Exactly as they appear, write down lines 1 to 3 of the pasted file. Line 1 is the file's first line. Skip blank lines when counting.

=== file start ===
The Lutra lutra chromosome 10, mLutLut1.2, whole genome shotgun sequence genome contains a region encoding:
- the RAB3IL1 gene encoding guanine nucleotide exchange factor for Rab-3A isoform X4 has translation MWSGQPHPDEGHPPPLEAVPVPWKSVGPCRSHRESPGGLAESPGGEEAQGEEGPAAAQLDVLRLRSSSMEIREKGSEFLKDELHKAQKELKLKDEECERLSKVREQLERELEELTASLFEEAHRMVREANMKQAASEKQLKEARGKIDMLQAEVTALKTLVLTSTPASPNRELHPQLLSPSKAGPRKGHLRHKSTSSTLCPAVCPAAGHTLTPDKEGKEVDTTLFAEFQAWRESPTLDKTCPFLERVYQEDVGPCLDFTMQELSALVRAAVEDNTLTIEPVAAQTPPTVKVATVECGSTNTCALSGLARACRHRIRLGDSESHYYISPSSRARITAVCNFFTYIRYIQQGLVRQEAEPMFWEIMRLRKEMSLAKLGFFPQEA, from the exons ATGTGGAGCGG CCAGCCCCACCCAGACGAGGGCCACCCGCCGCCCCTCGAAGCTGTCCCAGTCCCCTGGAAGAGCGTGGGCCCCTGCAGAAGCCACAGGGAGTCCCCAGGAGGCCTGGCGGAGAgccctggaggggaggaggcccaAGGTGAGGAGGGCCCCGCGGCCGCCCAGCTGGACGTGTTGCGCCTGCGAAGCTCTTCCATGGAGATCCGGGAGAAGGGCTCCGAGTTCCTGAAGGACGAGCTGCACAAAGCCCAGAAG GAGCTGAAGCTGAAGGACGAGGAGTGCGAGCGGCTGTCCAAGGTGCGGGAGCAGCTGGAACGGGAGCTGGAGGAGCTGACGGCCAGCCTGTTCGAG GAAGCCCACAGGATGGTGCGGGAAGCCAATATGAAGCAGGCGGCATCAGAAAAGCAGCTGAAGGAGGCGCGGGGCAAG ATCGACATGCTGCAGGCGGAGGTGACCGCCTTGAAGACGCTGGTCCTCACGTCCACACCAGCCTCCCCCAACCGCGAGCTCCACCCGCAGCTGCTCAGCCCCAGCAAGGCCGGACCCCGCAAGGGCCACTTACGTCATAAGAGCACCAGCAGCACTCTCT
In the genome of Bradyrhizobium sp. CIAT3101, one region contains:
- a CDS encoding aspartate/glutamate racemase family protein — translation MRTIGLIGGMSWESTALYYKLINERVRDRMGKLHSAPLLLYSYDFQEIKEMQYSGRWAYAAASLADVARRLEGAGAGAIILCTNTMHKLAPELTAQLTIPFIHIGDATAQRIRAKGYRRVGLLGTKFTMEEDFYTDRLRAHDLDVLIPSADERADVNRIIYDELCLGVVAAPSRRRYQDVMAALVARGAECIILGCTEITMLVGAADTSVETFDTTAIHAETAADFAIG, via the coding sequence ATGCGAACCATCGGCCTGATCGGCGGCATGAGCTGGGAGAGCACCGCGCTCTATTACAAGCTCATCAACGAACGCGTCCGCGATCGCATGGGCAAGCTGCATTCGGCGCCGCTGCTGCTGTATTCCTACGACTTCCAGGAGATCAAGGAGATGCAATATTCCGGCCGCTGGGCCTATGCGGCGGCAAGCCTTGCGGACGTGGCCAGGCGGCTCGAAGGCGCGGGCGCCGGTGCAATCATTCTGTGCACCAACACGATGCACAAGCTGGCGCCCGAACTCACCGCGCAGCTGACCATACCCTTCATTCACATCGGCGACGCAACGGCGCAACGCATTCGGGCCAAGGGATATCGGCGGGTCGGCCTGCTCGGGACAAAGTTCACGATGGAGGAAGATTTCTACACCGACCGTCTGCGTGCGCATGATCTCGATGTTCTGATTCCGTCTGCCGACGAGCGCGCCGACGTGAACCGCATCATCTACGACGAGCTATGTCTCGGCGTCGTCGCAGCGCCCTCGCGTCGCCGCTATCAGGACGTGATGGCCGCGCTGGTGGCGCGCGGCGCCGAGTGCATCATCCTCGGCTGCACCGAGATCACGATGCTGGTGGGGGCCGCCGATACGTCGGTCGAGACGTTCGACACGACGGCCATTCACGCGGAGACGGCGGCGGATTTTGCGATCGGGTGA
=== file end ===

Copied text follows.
The Lutra lutra chromosome 10, mLutLut1.2, whole genome shotgun sequence genome contains a region encoding:
- the RAB3IL1 gene encoding guanine nucleotide exchange factor for Rab-3A isoform X4 has translation MWSGQPHPDEGHPPPLEAVPVPWKSVGPCRSHRESPGGLAESPGGEEAQGEEGPAAAQLDVLRLRSSSMEIREKGSEFLKDELHKAQKELKLKDEECERLSKVREQLERELEELTASLFEEAHRMVREANMKQAASEKQLKEARGKIDMLQAEVTALKTLVLTSTPASPNRELHPQLLSPSKAGPRKGHLRHKSTSSTLCPAVCPAAGHTLTPDKEGKEVDTTLFAEFQAWRESPTLDKTCPFLERVYQEDVGPCLDFTMQELSALVRAAVEDNTLTIEPVAAQTPPTVKVATVECGSTNTCALSGLARACRHRIRLGDSESHYYISPSSRARITAVCNFFTYIRYIQQGLVRQEAEPMFWEIMRLRKEMSLAKLGFFPQEA, from the exons ATGTGGAGCGG CCAGCCCCACCCAGACGAGGGCCACCCGCCGCCCCTCGAAGCTGTCCCAGTCCCCTGGAAGAGCGTGGGCCCCTGCAGAAGCCACAGGGAGTCCCCAGGAGGCCTGGCGGAGAgccctggaggggaggaggcccaAGGTGAGGAGGGCCCCGCGGCCGCCCAGCTGGACGTGTTGCGCCTGCGAAGCTCTTCCATGGAGATCCGGGAGAAGGGCTCCGAGTTCCTGAAGGACGAGCTGCACAAAGCCCAGAAG GAGCTGAAGCTGAAGGACGAGGAGTGCGAGCGGCTGTCCAAGGTGCGGGAGCAGCTGGAACGGGAGCTGGAGGAGCTGACGGCCAGCCTGTTCGAG GAAGCCCACAGGATGGTGCGGGAAGCCAATATGAAGCAGGCGGCATCAGAAAAGCAGCTGAAGGAGGCGCGGGGCAAG ATCGACATGCTGCAGGCGGAGGTGACCGCCTTGAAGACGCTGGTCCTCACGTCCACACCAGCCTCCCCCAACCGCGAGCTCCACCCGCAGCTGCTCAGCCCCAGCAAGGCCGGACCCCGCAAGGGCCACTTACGTCATAAGAGCACCAGCAGCACTCTCT
In the genome of Bradyrhizobium sp. CIAT3101, one region contains: